Surrogacy is a method of assisted reproduction where intended parents work with a gestational surrogate who will carry and care for their baby or babies until birth. Surrogacy was made legalized in India in the year 2002. According to a 2012 study by the Confederation of Indian Industry, the size of India’s surrogate motherhood industry was $2 billion a year. Another 2012 study backed by the United Nations estimated the economic scale of the Indian surrogacy industry to be 400 million dollars a year with more than 3,000 fertility clinics across the country.

Surrogacy Bill, 2019 is aimed at regulating the long amorphous medical industry in India through a National Surrogacy Board. This shall regulate all laws in India enacted by the bill. The central government shall notify the date of the commencement of the Act once it is enacted by Parliament leading to the formulation of the National Surrogacy Board across all States and Union Territories.

Surrogacy has grown enough to make commercial surrogacy into a full fledged  industry in the medical sector. Rekha, a 31-year-old from Gujarat who has two children of her own and surrogates for other women, says, “My husband and family are happy as it brings substantial money. I‟ve even recommended my other family members to take up this option. Plus, I‟m quite happy that I can lend a hand to someone to complete their own family.” Surrogacy has been an option for a greater number of such women now. While we see a rosy picture on one hand, there are reports concerning unethical practices, exploitation of surrogate mothers, abandonment of children born out of surrogacy, and rackets involving intermediaries importing human embryos on the other.

Here comes the Anti-Surrogacy Bill, 2019. The bill legalizes surrogacy only on the condition that a surrogate mother will be a close relative to the mother and no financial exchanges shall take place other than medical expenses. Other than that, this surrogate mother should be a married woman, having at least one child of its own and should be between the ages of 25-35 years. Also, the bill states that any mother is allowed to surrogate only once in her lifetime. On the legal status of a surrogate child, the Bill states that any child born out of a surrogacy procedure shall be the biological child of the intending couple.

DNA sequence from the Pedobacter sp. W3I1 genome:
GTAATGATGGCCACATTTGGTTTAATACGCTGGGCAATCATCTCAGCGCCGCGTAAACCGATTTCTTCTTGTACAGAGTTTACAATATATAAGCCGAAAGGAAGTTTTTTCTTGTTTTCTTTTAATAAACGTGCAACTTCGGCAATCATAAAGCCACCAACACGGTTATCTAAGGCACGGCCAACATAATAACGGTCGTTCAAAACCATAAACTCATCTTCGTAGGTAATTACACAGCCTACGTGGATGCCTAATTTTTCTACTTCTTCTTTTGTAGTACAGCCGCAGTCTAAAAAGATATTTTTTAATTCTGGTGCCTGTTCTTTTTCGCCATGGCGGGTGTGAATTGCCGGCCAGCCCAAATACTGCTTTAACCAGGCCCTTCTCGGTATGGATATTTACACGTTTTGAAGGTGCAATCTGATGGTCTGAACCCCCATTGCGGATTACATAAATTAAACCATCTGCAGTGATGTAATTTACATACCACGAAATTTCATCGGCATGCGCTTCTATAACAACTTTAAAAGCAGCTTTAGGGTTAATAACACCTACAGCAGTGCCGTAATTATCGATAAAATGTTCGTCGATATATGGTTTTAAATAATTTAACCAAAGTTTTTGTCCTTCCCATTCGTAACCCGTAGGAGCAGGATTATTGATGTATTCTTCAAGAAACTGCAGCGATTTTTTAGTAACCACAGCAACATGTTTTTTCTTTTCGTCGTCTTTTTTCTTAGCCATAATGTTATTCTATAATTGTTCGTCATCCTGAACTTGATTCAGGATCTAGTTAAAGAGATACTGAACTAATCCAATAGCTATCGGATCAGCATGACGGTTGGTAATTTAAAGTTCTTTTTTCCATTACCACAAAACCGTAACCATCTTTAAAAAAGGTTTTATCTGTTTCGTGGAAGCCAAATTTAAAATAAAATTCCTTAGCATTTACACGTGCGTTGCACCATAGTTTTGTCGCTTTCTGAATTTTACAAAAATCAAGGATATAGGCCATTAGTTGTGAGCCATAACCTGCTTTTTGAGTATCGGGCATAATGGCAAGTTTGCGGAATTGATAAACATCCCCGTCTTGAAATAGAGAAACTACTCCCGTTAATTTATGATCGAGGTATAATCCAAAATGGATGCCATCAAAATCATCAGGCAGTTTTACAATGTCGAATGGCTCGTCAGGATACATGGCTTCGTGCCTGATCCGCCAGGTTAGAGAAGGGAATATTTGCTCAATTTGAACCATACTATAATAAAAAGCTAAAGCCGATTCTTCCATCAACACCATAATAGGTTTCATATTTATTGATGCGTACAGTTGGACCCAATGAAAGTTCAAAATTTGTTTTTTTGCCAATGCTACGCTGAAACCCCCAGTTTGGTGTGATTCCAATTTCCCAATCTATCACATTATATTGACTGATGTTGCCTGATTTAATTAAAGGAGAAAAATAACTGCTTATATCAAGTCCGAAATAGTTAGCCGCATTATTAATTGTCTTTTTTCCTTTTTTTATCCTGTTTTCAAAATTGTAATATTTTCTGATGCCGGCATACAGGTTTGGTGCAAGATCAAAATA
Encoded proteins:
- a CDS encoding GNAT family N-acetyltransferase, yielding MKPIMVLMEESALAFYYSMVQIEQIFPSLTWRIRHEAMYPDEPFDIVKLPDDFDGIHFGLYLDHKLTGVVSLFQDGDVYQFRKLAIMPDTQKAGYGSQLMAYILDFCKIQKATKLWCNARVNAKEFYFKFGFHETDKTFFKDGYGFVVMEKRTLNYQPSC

Commercial surrogacy has have different laws in different parts of the World. While, it is legal in Ukraine , countries such as England and Australia allow only altruistic surrogacy. Similarly, there are certain disparities in laws among US states as well wherein California has surrogacy legalised whereas many other states recognize only altruistic surrogacy. In contrast, countries like Germany, Sweden, Norway, and Italy do not recognize any surrogacy agreements. Apart from this every year, couples from abroad are attracted to India by so-called surrogacy agencies because the cost of the whole procedure in India is as less as one-third of what it is in the United States and United Kingdom. Thus, India has become a favorite destination of fertility tourism around the world.

The Right to Life includes the right to reproductive autonomy, which includes the right to procreation and parenthood. The bill seeks to allow ethical altruistic surrogacy only to infertile Indian married couple between the age of 23-50 years and 26-55 years for female and male, respectively who possess ‘certificate of essentiality’ and a ‘certificate of eligibility’ issued by appropriate authorities. Thus, the state through this directly has a say in the personal lives of people especially their parenthood. It was and should never be for the State to decide the modes of parenthood. Constitutionally, the State cannot interfere in the prerogative of persons to have children, naturally or through surrogacy. But the new bill aimed at protecting women and ensuring children‟s rights have been derided by critics as a ‘near-ban‟ to childhood rights.

The surrogacy regulation bill according to me is insensitive and inconsiderate, to say the least. Surrogacy is a complex medical procedure with social, cultural, biological, and economic repercussions, and this bill does not do sufficient justice to all the dimensions of surrogacy. A ban is not the answer, a ban is never the answer and it is essential to bring the ongoing ban culture to an end. It is necessary to question the legitimacy of the bill and critically understand its medical as well as societal relevance.

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